James then moved that Starkie Street be declared a public highway.  It was a continuation of the street embraced in the last motion i.e. the east side of the Square. It was properly paved, and was the most direct road through to Ribblesdale Place and Avenham Walk, and was already much used by the public. He thought, therefore, the Commissioners ought to take that on the same principle as the other streets.

Thomas Miller objected to Starkie Street being adopted by the Council because only two houses had been built on Starkie Street and the road would require altering several times. It is highly likely that James German did not want to foot the bill for the constant repair to the private road which was to be caused by further new build.

A heated discussion ensued. Read the whole of the reported debate in:

 The Preston Chronicle, January 9th, 1847 – Improvement Commissioners Meeting – James German and Starkie Street.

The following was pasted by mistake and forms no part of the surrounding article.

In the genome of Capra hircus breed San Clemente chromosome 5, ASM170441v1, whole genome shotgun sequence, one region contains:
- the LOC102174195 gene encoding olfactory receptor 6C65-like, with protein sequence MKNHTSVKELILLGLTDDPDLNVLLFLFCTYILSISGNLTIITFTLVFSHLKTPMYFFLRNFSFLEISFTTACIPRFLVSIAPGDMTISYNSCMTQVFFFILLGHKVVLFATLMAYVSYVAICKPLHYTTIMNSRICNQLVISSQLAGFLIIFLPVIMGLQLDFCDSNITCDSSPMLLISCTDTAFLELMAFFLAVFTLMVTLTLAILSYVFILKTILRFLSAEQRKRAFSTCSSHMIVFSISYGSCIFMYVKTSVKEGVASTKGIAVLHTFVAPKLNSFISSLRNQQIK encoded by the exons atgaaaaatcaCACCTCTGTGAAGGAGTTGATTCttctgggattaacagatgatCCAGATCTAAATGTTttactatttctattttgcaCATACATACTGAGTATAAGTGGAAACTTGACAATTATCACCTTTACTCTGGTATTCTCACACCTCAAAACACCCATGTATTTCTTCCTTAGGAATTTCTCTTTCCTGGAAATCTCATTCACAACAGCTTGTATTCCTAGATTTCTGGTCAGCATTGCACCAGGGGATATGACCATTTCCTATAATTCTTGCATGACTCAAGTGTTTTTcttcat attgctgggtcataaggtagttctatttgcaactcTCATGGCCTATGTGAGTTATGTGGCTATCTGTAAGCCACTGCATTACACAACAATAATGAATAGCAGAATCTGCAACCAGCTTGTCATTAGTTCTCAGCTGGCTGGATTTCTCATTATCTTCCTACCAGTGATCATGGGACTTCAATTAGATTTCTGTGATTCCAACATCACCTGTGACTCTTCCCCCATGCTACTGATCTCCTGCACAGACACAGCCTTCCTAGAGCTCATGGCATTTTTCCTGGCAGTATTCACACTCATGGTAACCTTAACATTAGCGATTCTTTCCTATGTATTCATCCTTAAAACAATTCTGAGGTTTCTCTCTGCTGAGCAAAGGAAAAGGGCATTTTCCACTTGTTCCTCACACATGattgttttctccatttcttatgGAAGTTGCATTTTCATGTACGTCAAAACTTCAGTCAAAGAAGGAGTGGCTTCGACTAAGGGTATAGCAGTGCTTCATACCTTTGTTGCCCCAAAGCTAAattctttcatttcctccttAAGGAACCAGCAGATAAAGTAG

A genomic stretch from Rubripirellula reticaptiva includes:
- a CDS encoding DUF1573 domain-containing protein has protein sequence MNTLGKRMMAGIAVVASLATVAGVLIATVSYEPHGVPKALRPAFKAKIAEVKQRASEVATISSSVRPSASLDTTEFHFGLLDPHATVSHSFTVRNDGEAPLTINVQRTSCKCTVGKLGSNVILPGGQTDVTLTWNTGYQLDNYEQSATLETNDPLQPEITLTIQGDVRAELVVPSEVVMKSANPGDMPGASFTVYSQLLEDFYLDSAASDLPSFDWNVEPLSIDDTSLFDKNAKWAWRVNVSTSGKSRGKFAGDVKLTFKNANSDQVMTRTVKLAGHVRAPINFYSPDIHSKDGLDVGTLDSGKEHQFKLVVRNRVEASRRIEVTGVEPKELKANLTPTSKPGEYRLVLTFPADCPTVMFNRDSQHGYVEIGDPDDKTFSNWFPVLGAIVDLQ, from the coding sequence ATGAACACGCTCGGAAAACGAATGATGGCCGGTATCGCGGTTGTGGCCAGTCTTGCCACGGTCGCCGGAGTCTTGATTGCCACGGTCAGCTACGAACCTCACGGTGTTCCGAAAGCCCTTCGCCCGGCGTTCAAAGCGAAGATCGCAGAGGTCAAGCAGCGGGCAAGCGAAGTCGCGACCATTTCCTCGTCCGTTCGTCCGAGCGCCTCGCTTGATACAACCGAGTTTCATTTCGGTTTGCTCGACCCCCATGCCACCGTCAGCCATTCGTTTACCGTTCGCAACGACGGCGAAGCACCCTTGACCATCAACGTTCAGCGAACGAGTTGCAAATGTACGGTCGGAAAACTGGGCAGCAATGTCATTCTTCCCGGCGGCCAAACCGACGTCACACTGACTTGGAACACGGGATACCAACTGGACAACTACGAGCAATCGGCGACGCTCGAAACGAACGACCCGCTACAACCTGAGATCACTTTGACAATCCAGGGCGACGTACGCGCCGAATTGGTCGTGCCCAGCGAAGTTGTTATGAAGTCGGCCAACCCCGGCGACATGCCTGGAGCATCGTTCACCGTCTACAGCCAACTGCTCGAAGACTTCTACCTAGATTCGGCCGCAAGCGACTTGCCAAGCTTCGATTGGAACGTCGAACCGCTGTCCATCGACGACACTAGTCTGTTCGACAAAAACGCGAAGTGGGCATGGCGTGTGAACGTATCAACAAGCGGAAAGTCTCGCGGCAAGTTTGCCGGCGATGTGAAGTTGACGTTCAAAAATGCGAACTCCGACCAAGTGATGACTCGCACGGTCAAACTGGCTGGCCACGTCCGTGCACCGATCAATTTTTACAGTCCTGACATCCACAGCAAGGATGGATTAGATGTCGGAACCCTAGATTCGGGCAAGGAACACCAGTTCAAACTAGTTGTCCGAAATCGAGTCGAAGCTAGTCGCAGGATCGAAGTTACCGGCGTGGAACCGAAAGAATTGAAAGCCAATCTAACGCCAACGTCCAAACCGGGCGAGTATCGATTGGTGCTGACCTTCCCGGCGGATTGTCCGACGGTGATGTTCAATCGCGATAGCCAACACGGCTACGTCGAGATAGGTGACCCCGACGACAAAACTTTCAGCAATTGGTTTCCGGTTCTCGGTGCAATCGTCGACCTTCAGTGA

(To enlarge the newspaper extract press Ctrl and scroll button on the mouse simultaneously)

To enlarge the newspaper extract press Ctrl and scroll button on mouse simultaneously.

Winckley Square Gates Again

In 1850 the residents of the south side of the Square erected gates at both ends of the road to prevent carts carrying bricks and coal to the gas works in Glover Street. Potentially the shortest route from the new railway warehouses was along Garden Street, along the south side of the Square in front of their homes, then along Cross Street to Glovers Street.

Gates at South East side of the Square: Preston Digital Archive


Gates at South West side of the Square: Preston Digital Archive

In May 1850 the Improvement Commissioners met to decide whether the south side of Winckley Square should be a public highway.

The ‘Preston Chronicle and Lancashire Advertiser’ of May 18th 1850 carried a report of a meeting of the Commissioners for the Improvement of the Borough of Preston in the County Palatine of Lancaster which was held to decide whether the south side of Winckley Square should be designated a public highway. The title of the newspaper report was The Winckley Square Gates Again; which speaks volumes.